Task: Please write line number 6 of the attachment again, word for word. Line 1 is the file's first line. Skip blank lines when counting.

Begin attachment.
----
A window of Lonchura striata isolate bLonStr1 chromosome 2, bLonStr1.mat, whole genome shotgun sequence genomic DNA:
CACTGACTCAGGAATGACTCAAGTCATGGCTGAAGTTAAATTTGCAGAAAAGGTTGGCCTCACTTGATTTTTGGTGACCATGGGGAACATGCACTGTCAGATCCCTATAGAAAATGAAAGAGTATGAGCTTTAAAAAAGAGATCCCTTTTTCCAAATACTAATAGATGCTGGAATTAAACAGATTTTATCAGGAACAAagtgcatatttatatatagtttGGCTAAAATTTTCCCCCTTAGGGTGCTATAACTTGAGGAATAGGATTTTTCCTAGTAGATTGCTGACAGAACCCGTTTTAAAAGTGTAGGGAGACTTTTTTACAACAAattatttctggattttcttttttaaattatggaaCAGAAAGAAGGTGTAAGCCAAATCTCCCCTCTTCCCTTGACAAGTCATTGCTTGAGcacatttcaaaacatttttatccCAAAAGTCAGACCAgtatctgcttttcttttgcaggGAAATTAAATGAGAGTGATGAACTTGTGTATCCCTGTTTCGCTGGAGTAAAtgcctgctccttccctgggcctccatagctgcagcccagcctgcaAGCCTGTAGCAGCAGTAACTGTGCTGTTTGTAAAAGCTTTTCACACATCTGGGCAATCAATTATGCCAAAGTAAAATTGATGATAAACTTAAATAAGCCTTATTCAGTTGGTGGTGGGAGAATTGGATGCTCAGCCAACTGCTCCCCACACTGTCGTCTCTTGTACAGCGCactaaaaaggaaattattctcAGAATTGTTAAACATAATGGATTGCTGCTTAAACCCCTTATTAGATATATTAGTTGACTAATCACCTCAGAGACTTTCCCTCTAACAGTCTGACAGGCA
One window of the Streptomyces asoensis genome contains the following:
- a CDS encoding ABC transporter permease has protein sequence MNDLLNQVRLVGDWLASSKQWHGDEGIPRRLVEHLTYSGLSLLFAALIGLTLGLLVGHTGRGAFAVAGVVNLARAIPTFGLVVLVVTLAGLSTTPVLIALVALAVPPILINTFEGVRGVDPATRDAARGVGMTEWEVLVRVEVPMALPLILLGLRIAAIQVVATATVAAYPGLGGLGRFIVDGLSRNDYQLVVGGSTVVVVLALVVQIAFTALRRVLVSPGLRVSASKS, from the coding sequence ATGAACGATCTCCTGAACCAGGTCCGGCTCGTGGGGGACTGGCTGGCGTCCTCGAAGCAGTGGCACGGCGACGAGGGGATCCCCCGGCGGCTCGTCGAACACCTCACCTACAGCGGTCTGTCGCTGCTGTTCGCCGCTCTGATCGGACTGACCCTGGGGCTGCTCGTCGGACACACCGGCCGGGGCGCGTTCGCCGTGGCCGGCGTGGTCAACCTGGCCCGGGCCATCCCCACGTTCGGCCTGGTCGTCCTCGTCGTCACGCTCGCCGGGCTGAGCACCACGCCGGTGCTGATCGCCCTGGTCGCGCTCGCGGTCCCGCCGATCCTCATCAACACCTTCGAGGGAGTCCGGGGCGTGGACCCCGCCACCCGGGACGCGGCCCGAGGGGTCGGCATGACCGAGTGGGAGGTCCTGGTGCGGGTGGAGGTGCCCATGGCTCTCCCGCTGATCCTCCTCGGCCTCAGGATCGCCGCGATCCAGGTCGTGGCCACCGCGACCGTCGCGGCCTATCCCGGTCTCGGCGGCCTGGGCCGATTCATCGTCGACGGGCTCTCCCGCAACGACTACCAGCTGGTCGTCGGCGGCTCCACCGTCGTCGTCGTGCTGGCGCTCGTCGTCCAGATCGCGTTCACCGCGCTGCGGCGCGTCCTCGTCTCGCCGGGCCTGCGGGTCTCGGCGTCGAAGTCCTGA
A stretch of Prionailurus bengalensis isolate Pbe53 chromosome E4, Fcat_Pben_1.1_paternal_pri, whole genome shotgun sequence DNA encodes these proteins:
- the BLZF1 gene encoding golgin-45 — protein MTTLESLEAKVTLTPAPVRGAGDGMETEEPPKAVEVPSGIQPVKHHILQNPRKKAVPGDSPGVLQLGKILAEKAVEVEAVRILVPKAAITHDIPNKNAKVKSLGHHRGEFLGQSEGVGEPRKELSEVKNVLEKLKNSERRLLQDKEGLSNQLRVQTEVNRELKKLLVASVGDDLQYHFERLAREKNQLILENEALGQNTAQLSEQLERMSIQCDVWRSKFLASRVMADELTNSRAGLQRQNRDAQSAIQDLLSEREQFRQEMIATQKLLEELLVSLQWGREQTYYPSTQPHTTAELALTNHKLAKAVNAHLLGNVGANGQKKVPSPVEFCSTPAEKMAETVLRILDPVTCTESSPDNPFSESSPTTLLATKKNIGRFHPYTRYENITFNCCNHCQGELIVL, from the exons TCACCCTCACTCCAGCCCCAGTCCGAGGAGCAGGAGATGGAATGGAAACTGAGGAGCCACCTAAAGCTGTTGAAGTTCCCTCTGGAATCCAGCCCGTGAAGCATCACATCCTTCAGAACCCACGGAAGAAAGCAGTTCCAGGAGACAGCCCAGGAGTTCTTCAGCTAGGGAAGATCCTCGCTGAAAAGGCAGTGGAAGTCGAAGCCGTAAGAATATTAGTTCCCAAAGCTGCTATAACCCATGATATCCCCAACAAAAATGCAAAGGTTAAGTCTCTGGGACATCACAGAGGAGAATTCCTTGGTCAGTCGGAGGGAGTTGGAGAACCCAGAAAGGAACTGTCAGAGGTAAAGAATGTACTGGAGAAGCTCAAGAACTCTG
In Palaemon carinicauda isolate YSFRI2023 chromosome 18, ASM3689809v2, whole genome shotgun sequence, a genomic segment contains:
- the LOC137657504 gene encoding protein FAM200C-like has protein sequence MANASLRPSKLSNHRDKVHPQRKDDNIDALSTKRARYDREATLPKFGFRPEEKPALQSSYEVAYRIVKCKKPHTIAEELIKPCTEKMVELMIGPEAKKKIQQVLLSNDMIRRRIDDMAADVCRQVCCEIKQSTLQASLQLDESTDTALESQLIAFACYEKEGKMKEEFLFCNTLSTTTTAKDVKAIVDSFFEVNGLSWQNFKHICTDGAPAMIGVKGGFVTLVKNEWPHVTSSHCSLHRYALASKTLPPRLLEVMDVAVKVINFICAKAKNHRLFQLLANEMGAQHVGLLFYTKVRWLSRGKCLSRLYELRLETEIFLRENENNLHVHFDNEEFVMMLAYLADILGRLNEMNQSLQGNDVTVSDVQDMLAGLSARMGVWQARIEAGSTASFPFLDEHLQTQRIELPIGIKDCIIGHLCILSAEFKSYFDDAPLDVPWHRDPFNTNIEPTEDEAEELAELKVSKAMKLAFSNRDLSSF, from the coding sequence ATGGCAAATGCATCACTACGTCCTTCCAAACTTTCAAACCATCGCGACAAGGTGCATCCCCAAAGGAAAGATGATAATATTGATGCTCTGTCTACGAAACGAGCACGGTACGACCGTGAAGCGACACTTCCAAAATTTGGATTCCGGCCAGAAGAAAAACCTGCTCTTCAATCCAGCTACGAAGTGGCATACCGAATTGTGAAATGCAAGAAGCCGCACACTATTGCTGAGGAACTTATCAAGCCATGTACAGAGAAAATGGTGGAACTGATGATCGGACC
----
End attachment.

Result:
- the BLZF1 gene encoding golgin-45 — protein MTTLESLEAKVTLTPAPVRGAGDGMETEEPPKAVEVPSGIQPVKHHILQNPRKKAVPGDSPGVLQLGKILAEKAVEVEAVRILVPKAAITHDIPNKNAKVKSLGHHRGEFLGQSEGVGEPRKELSEVKNVLEKLKNSERRLLQDKEGLSNQLRVQTEVNRELKKLLVASVGDDLQYHFERLAREKNQLILENEALGQNTAQLSEQLERMSIQCDVWRSKFLASRVMADELTNSRAGLQRQNRDAQSAIQDLLSEREQFRQEMIATQKLLEELLVSLQWGREQTYYPSTQPHTTAELALTNHKLAKAVNAHLLGNVGANGQKKVPSPVEFCSTPAEKMAETVLRILDPVTCTESSPDNPFSESSPTTLLATKKNIGRFHPYTRYENITFNCCNHCQGELIVL, from the exons TCACCCTCACTCCAGCCCCAGTCCGAGGAGCAGGAGATGGAATGGAAACTGAGGAGCCACCTAAAGCTGTTGAAGTTCCCTCTGGAATCCAGCCCGTGAAGCATCACATCCTTCAGAACCCACGGAAGAAAGCAGTTCCAGGAGACAGCCCAGGAGTTCTTCAGCTAGGGAAGATCCTCGCTGAAAAGGCAGTGGAAGTCGAAGCCGTAAGAATATTAGTTCCCAAAGCTGCTATAACCCATGATATCCCCAACAAAAATGCAAAGGTTAAGTCTCTGGGACATCACAGAGGAGAATTCCTTGGTCAGTCGGAGGGAGTTGGAGAACCCAGAAAGGAACTGTCAGAGGTAAAGAATGTACTGGAGAAGCTCAAGAACTCTG